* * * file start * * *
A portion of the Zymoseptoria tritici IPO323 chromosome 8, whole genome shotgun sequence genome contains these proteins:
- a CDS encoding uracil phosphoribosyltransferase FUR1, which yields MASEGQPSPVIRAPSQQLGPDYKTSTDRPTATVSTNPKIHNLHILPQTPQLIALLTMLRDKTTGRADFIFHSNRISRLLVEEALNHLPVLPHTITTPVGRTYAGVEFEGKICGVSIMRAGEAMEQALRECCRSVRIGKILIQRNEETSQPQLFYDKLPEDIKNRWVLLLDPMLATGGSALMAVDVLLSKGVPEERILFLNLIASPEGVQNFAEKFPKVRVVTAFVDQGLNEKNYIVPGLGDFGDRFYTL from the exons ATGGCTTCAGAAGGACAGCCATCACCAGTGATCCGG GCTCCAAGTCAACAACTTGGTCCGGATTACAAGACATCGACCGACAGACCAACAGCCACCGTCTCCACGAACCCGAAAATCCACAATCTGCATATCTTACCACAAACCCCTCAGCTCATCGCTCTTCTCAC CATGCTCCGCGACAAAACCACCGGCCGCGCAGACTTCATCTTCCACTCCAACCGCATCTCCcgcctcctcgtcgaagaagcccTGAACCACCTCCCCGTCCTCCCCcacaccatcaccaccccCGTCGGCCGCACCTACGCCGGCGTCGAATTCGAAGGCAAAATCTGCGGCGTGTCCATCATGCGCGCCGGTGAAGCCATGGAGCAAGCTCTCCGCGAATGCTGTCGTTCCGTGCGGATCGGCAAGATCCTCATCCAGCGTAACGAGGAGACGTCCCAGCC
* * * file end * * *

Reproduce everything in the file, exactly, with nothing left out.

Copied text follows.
A portion of the Zymoseptoria tritici IPO323 chromosome 8, whole genome shotgun sequence genome contains these proteins:
- a CDS encoding uracil phosphoribosyltransferase FUR1, which yields MASEGQPSPVIRAPSQQLGPDYKTSTDRPTATVSTNPKIHNLHILPQTPQLIALLTMLRDKTTGRADFIFHSNRISRLLVEEALNHLPVLPHTITTPVGRTYAGVEFEGKICGVSIMRAGEAMEQALRECCRSVRIGKILIQRNEETSQPQLFYDKLPEDIKNRWVLLLDPMLATGGSALMAVDVLLSKGVPEERILFLNLIASPEGVQNFAEKFPKVRVVTAFVDQGLNEKNYIVPGLGDFGDRFYTL from the exons ATGGCTTCAGAAGGACAGCCATCACCAGTGATCCGG GCTCCAAGTCAACAACTTGGTCCGGATTACAAGACATCGACCGACAGACCAACAGCCACCGTCTCCACGAACCCGAAAATCCACAATCTGCATATCTTACCACAAACCCCTCAGCTCATCGCTCTTCTCAC CATGCTCCGCGACAAAACCACCGGCCGCGCAGACTTCATCTTCCACTCCAACCGCATCTCCcgcctcctcgtcgaagaagcccTGAACCACCTCCCCGTCCTCCCCcacaccatcaccaccccCGTCGGCCGCACCTACGCCGGCGTCGAATTCGAAGGCAAAATCTGCGGCGTGTCCATCATGCGCGCCGGTGAAGCCATGGAGCAAGCTCTCCGCGAATGCTGTCGTTCCGTGCGGATCGGCAAGATCCTCATCCAGCGTAACGAGGAGACGTCCCAGCC